Chaney said the nonprofits must prove that such a partnership would include substantial benefits for the town in order to justify the risk.
"This doesn't feel like partnership," said Chaney. "It feels like manipulation.”
Renderings for the building, prepared by Philip Szostak, a Chapel Hill architect and a member of the ArtsCenter board, show a four-story, glass-paneled building similar in design to the Durham Performing Arts Center, which Szostak's company also designed. However, Carrboro's center would be less than half the size of DPAC. It would also cost less than a third of the price for DPAC, which was funded through public and private sources.
More in this week's Indy.
At least one North Carolina prison official who lost his job following the death of inmate Michael Anthony Kerr has a new position in the Department of Public Safety.
DPS spokeswoman Pam Walker confirmed this week that John Monguillot, the former assistant director of mental health in the prison system's western region, received a demotion after Kerr's death. He is now the psychological services coordinator at Marion Correctional Institution in western North Carolina, where he oversees mental health services at the facility.
As a result, Monguillot's annual salary dropped from $93,786 to just under $80,000. Walker did not offer any additional comment on Monguillot's demotion.
The Indy reported in April that Kerr died during a transfer to Central Prison in Raleigh after spending more than a month in solitary confinement at a prison in Taylorsville.
An inmate staying in a neighboring cell told the Indy that Kerr—who had a history of mental illness—had been left without food or water for days, covered in his own feces. An autopsy report in September confirmed that Kerr's cause of death was dehydration.
Following the report, DPS announced the dismissal of nine workers, including Monguillot, as well as two resignations. Another 20 to 30 workers were reassigned or disciplined. Kerr's death and the Indy report prompted investigations from the N.C. State Bureau of Investigation and a federal grand jury, as well as the nonprofit Disability Rights N.C., which reported "severe deficiencies" in the prison's care for Kerr.
Prison officials also announced several reforms, including the creation of a task force to recommend policy changes, consultation with outside experts and individual mental health reviews of inmates before placing them in solitary confinement. Mental health experts have long said that the use of isolation on mentally ill prisoners may only exacerbate illness.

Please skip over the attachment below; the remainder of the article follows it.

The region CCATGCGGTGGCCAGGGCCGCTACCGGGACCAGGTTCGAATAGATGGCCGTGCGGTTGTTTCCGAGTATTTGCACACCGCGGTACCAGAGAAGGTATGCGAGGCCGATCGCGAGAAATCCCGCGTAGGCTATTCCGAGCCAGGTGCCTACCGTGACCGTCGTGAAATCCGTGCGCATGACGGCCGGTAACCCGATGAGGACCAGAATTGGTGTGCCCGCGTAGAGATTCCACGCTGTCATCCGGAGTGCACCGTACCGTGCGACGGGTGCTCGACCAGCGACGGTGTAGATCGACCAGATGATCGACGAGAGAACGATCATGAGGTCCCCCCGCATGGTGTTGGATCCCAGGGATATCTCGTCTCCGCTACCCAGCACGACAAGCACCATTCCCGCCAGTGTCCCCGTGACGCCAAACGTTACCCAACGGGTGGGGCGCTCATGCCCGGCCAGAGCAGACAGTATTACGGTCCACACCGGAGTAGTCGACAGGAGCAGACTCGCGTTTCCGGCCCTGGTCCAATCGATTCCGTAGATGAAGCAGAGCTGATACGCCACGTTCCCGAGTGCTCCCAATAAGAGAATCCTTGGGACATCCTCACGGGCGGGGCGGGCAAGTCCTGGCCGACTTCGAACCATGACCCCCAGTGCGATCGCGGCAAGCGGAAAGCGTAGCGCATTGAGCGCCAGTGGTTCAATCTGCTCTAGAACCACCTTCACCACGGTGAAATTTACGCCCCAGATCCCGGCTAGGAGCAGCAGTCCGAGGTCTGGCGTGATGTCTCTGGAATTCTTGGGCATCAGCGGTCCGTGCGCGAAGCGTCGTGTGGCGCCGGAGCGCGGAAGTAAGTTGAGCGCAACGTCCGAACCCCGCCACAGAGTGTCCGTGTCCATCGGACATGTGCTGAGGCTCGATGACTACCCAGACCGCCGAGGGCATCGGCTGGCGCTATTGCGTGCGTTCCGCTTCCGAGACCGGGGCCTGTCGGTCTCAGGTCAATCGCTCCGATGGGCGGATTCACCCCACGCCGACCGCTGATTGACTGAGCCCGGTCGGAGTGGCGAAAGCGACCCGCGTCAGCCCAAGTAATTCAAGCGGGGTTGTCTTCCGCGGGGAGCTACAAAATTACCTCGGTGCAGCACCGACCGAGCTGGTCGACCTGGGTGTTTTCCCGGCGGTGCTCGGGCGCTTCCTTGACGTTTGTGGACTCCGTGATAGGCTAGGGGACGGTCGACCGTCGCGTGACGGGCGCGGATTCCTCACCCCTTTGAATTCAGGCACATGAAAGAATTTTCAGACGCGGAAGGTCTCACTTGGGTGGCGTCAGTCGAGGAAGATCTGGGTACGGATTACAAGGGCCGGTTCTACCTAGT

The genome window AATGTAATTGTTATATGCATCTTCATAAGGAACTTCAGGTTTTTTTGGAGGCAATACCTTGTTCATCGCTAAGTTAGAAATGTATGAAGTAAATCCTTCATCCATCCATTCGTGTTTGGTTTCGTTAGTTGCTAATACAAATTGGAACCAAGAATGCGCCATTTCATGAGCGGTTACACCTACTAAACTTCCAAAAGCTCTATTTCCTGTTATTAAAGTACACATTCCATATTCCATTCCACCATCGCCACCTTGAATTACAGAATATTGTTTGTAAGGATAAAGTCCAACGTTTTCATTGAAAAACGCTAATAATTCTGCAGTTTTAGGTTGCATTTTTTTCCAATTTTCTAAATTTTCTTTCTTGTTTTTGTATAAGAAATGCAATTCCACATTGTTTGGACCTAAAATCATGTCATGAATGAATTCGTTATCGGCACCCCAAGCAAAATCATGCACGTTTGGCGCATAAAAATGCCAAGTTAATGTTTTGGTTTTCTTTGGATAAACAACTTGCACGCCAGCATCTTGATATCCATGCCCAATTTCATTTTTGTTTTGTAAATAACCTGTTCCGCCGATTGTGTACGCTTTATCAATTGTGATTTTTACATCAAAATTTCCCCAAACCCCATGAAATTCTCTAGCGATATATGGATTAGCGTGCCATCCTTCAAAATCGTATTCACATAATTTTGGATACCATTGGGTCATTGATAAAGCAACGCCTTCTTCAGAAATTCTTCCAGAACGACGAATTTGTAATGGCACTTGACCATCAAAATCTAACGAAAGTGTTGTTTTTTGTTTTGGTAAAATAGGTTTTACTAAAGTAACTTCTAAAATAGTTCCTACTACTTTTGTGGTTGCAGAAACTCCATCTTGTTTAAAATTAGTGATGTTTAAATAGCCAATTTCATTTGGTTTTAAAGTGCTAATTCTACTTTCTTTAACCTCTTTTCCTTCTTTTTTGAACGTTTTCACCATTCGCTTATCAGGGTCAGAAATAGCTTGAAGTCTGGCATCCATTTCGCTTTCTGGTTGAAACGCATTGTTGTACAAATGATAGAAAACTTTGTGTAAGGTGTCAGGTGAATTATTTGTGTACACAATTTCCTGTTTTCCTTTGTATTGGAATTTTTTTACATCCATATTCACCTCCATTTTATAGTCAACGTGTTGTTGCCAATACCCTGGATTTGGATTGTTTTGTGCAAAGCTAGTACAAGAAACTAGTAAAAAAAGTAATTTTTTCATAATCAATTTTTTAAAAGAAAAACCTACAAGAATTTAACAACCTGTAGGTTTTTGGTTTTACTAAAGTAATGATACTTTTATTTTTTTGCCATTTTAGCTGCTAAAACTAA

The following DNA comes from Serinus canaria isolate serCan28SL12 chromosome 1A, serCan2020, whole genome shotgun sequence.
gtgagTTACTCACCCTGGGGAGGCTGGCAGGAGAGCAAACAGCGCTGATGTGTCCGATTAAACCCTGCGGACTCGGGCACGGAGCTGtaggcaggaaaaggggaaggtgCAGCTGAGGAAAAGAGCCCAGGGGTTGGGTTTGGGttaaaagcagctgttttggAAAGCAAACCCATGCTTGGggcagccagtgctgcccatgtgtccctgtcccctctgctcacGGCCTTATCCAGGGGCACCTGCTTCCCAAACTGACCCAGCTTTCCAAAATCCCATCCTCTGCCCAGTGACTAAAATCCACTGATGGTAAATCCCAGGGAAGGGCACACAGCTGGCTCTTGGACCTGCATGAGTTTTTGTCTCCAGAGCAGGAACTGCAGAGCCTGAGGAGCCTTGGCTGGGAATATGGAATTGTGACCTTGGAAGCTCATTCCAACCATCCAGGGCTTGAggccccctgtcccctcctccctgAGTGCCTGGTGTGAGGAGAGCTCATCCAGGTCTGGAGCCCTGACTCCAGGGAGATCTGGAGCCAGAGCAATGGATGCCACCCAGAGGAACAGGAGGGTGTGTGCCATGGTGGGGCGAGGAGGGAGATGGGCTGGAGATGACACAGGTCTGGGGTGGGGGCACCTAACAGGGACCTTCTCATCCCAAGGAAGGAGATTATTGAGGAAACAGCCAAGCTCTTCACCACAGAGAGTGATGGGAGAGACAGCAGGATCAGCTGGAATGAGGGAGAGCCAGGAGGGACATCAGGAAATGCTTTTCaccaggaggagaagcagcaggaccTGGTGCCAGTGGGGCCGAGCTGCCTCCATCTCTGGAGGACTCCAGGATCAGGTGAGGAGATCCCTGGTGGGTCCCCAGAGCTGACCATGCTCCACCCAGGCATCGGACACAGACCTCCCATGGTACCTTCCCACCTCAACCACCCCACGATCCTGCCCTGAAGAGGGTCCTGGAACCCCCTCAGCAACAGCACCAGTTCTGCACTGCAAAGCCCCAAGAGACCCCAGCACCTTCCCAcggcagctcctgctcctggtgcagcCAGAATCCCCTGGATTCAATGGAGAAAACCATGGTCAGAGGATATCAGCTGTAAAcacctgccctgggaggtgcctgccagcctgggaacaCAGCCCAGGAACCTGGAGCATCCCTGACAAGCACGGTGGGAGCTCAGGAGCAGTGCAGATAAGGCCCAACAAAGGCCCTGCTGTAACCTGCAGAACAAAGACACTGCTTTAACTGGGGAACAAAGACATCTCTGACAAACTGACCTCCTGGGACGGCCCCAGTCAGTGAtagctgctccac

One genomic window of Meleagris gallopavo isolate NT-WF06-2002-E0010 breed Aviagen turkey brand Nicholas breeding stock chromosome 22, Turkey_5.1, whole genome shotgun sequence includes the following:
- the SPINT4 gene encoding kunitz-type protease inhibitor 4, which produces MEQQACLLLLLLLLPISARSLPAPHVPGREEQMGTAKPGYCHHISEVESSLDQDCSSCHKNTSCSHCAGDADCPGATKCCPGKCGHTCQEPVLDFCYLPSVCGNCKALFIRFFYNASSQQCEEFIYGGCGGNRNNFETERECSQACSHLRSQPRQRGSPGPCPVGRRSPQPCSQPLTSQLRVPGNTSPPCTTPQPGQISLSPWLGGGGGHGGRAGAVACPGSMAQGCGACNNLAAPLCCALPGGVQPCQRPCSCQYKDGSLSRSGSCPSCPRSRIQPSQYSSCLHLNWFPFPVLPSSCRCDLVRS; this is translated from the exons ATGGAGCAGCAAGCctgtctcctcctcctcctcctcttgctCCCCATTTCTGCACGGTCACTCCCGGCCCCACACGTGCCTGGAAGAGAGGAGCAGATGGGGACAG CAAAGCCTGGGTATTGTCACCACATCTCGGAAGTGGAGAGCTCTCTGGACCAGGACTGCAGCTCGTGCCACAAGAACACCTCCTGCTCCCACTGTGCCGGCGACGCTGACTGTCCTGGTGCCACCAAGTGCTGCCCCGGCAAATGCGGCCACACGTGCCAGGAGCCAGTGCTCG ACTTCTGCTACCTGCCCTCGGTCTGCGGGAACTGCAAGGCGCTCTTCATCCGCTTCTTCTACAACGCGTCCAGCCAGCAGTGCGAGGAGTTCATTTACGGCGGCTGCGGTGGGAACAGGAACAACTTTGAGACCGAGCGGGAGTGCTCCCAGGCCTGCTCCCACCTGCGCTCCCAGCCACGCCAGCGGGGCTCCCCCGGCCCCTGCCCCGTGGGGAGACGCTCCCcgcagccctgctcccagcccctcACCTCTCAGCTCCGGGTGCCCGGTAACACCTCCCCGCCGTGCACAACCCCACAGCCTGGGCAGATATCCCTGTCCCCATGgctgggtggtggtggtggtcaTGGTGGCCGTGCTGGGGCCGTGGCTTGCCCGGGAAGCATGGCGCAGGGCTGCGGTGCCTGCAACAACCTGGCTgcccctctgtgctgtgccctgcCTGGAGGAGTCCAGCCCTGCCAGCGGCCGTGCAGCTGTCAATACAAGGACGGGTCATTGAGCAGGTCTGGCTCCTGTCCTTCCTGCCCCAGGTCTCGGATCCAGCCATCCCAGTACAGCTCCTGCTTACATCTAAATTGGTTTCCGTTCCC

It may not matter much in the end, but Chatham County commissioners have unanimously adopted a resolution opposing Duke Energy's plans to dump 3 million tons of potentially toxic coal ash in abandoned brick mines in Moncure and Sanford.
Board members called on state lawmakers to act to suspend the energy giant's proposal to dump in Chatham and Lee counties, which could be cleared as soon as early 2015.
However, as reported in the Indy last month, this year's Coal Ash Management Act leaves local government authorities virtually no decision-making power in the plan. State law allows the N.C. Department of Environment and Natural Resources to grant the necessary permits to Duke. Also, the law specifically forbids local government ordinances intended to block coal ash dumping.
Both Chatham and Lee leaders have said they plan to fight the company's proposal, with Lee County Manager John Crumpton not ruling out legal action in the process.
Chatham County Board of Commissioners Chairman Jim Crawford said the two counties south of the Triangle are "being asked to assume a disproportionate risk in this current plan."
"The N.C. General Assembly, in its haste to prod Duke Energy to action, effectively stripped local authorities of any power to safeguard the health of our citizens," said Crawford. "Neither can we collect fees to offset costs imposed on local governments. This is politically and economically unfair."
The Indy reported last week that the plan could absolve Duke of any legal liability for environmental impacts stemming from the dumping, likely passing on the cost to the owner of the brick mines, a relatively unknown corporation named Green Meadow LLC. If Green Meadow can't pay the cost of environmental damage, legal experts said the liability could fall on the state and local governments.
Duke Energy spokeswoman Jennifer Jabon told the Indy that its proposal is part of a "comprehensive" plan to safely dispose of the coal byproduct, which contains carcinogens such as arsenic.
"We feel a responsibility for the safe and permanent storage of the coal ash, which is why we've partnered with experienced vendors," said Jabon.